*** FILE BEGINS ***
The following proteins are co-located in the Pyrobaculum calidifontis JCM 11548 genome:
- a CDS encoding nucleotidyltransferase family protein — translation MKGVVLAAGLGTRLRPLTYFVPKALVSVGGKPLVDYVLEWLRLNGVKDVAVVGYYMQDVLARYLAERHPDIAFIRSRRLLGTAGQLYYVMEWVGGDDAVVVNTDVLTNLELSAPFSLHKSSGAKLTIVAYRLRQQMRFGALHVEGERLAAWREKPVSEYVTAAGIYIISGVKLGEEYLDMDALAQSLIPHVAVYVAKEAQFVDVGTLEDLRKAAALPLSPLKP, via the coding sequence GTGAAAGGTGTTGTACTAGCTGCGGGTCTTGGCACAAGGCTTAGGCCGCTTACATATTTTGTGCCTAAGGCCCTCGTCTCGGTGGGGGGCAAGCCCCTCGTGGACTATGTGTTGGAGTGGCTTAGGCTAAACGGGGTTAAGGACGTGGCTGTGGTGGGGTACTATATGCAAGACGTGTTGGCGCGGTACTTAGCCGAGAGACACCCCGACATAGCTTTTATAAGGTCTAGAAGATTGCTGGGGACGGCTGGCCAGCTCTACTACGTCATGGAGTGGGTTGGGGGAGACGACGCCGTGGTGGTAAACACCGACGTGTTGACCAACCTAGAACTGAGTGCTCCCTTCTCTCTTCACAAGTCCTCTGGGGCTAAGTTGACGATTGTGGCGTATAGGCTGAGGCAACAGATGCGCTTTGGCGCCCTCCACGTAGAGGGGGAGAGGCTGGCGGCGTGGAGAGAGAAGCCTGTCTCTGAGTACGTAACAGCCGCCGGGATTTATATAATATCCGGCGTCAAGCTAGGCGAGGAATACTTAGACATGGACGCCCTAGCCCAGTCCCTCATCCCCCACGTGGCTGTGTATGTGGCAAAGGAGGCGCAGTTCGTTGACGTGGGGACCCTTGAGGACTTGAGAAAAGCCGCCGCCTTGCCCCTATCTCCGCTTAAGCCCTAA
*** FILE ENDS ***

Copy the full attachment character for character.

The following proteins are co-located in the Pyrobaculum calidifontis JCM 11548 genome:
- a CDS encoding nucleotidyltransferase family protein — translation MKGVVLAAGLGTRLRPLTYFVPKALVSVGGKPLVDYVLEWLRLNGVKDVAVVGYYMQDVLARYLAERHPDIAFIRSRRLLGTAGQLYYVMEWVGGDDAVVVNTDVLTNLELSAPFSLHKSSGAKLTIVAYRLRQQMRFGALHVEGERLAAWREKPVSEYVTAAGIYIISGVKLGEEYLDMDALAQSLIPHVAVYVAKEAQFVDVGTLEDLRKAAALPLSPLKP, via the coding sequence GTGAAAGGTGTTGTACTAGCTGCGGGTCTTGGCACAAGGCTTAGGCCGCTTACATATTTTGTGCCTAAGGCCCTCGTCTCGGTGGGGGGCAAGCCCCTCGTGGACTATGTGTTGGAGTGGCTTAGGCTAAACGGGGTTAAGGACGTGGCTGTGGTGGGGTACTATATGCAAGACGTGTTGGCGCGGTACTTAGCCGAGAGACACCCCGACATAGCTTTTATAAGGTCTAGAAGATTGCTGGGGACGGCTGGCCAGCTCTACTACGTCATGGAGTGGGTTGGGGGAGACGACGCCGTGGTGGTAAACACCGACGTGTTGACCAACCTAGAACTGAGTGCTCCCTTCTCTCTTCACAAGTCCTCTGGGGCTAAGTTGACGATTGTGGCGTATAGGCTGAGGCAACAGATGCGCTTTGGCGCCCTCCACGTAGAGGGGGAGAGGCTGGCGGCGTGGAGAGAGAAGCCTGTCTCTGAGTACGTAACAGCCGCCGGGATTTATATAATATCCGGCGTCAAGCTAGGCGAGGAATACTTAGACATGGACGCCCTAGCCCAGTCCCTCATCCCCCACGTGGCTGTGTATGTGGCAAAGGAGGCGCAGTTCGTTGACGTGGGGACCCTTGAGGACTTGAGAAAAGCCGCCGCCTTGCCCCTATCTCCGCTTAAGCCCTAA